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Don't stop believin' ... Gandolfini leaves rich body of TV, movie work

Written by Barbara Vancheri on .

smallersopranosTalking to David Chase in late 2012, I couldn’t help myself. I told him that watching James Gandolfini in “Not Fade Away” made me realize (again) how much I missed “The Sopranos.”

Gandolfini played the father in Chase’s valentine to 1960s music starring Point Park grad John Magaro as an aspiring rocker and Gandolfini as his father. Chase had put some of his own father’s words into Gandolfini’s mouth:  “You look like you just got off the boat. … You and me are gonna tangle, my friend.”

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As you may have heard, Gandolfini, 51, has died. He reportedly suffered a heart attack in Italy, and television and movies will never be the same. 

I still remember borrowing the earliest episodes of “The Sopranos” on VHS and watching them three or four at a time – I’d stay up late and watch them in the mornings before work -- and then ordering HBO just for that show.

Although “The Sopranos” was his signature role, he once came to Pittsburgh for a movie and regularly popped up on the big screen.

In “The Incredible Burt Wonderstone,” starring Steve Carell and Steve Buscemi, Gandolfini played a casino mogul whose patience wears thing as his magicians’ act does.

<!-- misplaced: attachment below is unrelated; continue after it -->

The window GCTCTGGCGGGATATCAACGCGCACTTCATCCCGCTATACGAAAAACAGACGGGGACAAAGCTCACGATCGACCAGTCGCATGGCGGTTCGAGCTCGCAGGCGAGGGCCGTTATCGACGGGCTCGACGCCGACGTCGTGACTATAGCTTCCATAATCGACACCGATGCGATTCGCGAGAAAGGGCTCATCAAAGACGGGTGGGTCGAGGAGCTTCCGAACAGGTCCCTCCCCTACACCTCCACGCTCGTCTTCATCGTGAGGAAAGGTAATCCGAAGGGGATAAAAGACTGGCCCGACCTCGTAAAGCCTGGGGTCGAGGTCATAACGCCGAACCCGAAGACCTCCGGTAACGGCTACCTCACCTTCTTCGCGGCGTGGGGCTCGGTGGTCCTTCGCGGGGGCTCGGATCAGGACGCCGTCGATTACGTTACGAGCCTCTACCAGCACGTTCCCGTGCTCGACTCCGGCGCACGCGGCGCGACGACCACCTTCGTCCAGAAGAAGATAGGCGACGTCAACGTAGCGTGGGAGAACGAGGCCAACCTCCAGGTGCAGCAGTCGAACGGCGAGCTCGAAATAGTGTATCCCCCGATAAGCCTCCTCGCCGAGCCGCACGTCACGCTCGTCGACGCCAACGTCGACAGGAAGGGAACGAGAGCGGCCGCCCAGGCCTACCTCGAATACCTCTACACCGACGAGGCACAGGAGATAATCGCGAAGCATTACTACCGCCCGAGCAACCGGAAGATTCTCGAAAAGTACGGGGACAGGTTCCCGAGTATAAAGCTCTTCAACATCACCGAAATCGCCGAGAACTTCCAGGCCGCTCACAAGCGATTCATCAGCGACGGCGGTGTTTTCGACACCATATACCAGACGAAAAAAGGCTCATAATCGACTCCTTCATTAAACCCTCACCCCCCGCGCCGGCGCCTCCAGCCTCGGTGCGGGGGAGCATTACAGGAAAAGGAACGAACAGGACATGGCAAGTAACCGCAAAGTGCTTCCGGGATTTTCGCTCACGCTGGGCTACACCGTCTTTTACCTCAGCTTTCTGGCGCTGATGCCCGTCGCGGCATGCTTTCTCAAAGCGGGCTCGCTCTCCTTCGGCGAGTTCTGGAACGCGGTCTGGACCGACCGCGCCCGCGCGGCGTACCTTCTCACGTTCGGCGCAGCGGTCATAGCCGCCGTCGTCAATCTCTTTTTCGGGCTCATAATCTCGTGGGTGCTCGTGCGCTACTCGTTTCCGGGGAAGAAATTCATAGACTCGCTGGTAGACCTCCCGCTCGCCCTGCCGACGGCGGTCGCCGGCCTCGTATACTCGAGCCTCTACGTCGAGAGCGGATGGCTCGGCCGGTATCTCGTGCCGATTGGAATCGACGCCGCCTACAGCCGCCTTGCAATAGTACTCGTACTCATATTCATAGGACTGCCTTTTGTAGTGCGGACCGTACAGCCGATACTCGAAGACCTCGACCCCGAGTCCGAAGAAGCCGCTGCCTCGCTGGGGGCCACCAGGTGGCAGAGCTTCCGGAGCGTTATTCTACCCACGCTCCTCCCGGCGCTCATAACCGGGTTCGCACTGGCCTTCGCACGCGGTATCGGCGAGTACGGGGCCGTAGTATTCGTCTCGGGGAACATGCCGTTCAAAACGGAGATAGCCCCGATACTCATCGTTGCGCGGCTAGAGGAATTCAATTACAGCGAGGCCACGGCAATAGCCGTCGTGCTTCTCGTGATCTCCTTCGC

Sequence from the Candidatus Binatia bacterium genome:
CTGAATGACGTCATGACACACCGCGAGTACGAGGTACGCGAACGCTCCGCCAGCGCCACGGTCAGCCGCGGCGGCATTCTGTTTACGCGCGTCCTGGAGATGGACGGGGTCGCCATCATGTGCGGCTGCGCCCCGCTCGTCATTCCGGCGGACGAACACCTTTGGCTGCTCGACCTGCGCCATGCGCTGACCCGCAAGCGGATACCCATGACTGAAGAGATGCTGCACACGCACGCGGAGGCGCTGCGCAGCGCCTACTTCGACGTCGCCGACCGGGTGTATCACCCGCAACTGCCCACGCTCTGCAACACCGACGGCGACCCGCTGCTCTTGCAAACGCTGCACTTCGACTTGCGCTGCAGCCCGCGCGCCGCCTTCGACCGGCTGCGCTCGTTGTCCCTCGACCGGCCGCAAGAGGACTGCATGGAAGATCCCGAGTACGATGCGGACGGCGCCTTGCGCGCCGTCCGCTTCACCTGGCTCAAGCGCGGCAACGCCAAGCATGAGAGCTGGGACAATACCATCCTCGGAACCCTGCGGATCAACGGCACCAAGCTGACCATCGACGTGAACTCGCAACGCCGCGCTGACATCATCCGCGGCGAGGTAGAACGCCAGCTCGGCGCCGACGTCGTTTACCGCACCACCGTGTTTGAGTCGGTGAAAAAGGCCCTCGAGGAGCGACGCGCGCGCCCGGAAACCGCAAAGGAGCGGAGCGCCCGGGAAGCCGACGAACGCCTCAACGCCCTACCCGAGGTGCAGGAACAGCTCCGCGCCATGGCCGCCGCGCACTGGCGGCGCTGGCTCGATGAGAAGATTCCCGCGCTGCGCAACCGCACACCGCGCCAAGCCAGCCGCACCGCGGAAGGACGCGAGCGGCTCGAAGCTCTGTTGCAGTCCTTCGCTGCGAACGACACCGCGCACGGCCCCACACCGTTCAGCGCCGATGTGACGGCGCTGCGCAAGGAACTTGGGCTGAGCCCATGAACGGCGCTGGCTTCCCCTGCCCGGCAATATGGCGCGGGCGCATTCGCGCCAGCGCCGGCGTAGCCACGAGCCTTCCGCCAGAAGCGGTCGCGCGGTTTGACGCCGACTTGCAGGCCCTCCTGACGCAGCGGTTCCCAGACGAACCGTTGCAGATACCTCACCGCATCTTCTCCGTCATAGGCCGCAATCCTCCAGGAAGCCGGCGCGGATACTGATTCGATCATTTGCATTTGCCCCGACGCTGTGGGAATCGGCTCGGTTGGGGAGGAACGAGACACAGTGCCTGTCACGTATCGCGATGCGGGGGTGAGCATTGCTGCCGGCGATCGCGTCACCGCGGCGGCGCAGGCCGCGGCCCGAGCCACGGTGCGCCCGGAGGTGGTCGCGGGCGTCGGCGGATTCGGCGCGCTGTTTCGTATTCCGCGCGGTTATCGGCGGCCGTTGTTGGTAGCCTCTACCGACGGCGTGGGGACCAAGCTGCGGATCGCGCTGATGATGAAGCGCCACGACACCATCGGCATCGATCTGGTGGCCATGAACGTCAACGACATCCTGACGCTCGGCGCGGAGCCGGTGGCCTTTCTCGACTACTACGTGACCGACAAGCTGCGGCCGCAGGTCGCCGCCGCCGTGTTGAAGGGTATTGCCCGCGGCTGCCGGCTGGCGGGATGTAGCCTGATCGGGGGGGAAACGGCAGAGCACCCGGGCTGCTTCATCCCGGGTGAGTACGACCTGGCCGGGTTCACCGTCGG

In “Zero Dark Thirty,” he was Leon Panetta while he starred alongside Brad Pitt, Richard Jenkins and Ray Liotta in “Killing Them Softly.”

 

“Welcome to the Rileys” paired him with Kristen Stewart and Melissa Leo. The “Twilight” star played a Florida runaway, working as a stripper in New Orleans, and Gandolfini and Leo were an Indianapolis couple who had lost their 15-year-old daughter in an accident and were in need of someone to parent.

 

“Where the Wild Things Are” featured his voice as the voice of a creature named Carol, who clings to a makeshift family and has scary flashes of destructive anger.

 

He had a small but nifty turn as the mayor in “The Taking of Pelham 1 2 3” and was a duplicitous political operative named Tiny Duffy in “All the King’s Men” starring Sean Penn.

 

Here’s a video column I wrote in 2000 with more suggestions: